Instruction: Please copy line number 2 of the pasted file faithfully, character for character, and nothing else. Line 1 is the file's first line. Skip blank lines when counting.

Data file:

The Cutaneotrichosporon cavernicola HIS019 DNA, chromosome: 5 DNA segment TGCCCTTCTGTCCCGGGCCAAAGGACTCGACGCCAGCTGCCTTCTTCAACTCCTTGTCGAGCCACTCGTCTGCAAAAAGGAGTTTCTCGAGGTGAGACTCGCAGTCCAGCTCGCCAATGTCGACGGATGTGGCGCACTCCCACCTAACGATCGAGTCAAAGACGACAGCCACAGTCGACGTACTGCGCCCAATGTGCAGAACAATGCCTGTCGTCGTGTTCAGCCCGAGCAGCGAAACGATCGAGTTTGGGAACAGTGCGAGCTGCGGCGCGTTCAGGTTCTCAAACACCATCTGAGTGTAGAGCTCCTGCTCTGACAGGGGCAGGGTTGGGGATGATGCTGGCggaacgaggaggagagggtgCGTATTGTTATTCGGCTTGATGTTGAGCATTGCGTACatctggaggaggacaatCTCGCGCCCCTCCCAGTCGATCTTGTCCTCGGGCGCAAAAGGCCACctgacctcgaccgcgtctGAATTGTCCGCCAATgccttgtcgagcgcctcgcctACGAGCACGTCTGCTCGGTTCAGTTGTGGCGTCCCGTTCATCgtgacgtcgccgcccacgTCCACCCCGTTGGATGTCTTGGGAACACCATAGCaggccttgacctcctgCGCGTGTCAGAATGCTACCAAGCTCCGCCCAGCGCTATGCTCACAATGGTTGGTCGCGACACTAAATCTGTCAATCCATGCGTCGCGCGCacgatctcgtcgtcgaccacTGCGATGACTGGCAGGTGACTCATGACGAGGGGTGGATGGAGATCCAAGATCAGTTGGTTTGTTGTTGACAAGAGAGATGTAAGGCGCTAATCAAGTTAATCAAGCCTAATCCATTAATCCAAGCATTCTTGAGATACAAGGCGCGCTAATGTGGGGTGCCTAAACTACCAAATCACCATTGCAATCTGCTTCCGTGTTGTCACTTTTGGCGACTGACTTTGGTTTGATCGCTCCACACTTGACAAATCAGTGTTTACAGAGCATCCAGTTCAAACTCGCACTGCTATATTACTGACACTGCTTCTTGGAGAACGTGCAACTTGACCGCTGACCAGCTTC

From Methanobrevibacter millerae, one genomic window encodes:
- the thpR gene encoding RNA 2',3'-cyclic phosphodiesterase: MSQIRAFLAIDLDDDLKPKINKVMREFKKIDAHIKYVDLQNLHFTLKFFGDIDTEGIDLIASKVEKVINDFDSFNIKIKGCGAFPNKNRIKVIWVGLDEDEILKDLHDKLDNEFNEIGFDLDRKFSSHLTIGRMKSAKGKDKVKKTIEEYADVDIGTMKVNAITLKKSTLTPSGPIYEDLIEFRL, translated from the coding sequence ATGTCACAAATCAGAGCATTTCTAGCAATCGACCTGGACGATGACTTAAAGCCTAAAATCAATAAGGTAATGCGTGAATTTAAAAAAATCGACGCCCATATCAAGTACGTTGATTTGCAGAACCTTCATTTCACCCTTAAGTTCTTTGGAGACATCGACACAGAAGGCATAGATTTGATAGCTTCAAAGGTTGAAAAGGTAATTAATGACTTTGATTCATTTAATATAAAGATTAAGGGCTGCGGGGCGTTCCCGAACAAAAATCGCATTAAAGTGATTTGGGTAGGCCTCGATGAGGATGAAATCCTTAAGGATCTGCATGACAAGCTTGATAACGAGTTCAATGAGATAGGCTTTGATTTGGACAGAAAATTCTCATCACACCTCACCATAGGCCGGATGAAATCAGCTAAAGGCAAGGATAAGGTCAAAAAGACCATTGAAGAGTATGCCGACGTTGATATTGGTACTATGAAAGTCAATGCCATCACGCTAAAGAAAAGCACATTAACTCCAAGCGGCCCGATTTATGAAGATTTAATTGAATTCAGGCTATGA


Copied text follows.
From Methanobrevibacter millerae, one genomic window encodes: